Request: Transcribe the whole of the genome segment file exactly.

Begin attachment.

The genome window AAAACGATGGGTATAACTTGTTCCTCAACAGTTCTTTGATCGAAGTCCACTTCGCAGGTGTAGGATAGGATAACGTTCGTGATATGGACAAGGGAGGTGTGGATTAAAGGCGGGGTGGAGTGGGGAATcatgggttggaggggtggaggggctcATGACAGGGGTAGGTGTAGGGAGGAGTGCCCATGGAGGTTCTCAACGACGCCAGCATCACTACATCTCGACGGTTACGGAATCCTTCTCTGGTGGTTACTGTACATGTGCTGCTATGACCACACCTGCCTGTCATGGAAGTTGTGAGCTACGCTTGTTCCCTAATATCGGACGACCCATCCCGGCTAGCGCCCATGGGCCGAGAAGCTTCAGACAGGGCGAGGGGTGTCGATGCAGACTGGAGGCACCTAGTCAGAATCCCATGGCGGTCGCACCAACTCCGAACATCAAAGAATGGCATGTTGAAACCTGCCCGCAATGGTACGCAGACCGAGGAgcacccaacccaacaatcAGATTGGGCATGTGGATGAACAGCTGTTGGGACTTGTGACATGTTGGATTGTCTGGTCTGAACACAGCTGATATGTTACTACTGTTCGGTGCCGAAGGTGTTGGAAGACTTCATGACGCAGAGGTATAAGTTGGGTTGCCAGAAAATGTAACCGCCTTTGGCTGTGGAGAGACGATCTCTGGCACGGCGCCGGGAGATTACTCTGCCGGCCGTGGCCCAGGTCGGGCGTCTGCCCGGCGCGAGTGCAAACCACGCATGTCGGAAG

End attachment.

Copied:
The genome window AAAACGATGGGTATAACTTGTTCCTCAACAGTTCTTTGATCGAAGTCCACTTCGCAGGTGTAGGATAGGATAACGTTCGTGATATGGACAAGGGAGGTGTGGATTAAAGGCGGGGTGGAGTGGGGAATcatgggttggaggggtggaggggctcATGACAGGGGTAGGTGTAGGGAGGAGTGCCCATGGAGGTTCTCAACGACGCCAGCATCACTACATCTCGACGGTTACGGAATCCTTCTCTGGTGGTTACTGTACATGTGCTGCTATGACCACACCTGCCTGTCATGGAAGTTGTGAGCTACGCTTGTTCCCTAATATCGGACGACCCATCCCGGCTAGCGCCCATGGGCCGAGAAGCTTCAGACAGGGCGAGGGGTGTCGATGCAGACTGGAGGCACCTAGTCAGAATCCCATGGCGGTCGCACCAACTCCGAACATCAAAGAATGGCATGTTGAAACCTGCCCGCAATGGTACGCAGACCGAGGAgcacccaacccaacaatcAGATTGGGCATGTGGATGAACAGCTGTTGGGACTTGTGACATGTTGGATTGTCTGGTCTGAACACAGCTGATATGTTACTACTGTTCGGTGCCGAAGGTGTTGGAAGACTTCATGACGCAGAGGTATAAGTTGGGTTGCCAGAAAATGTAACCGCCTTTGGCTGTGGAGAGACGATCTCTGGCACGGCGCCGGGAGATTACTCTGCCGGCCGTGGCCCAGGTCGGGCGTCTGCCCGGCGCGAGTGCAAACCACGCATGTCGGAAG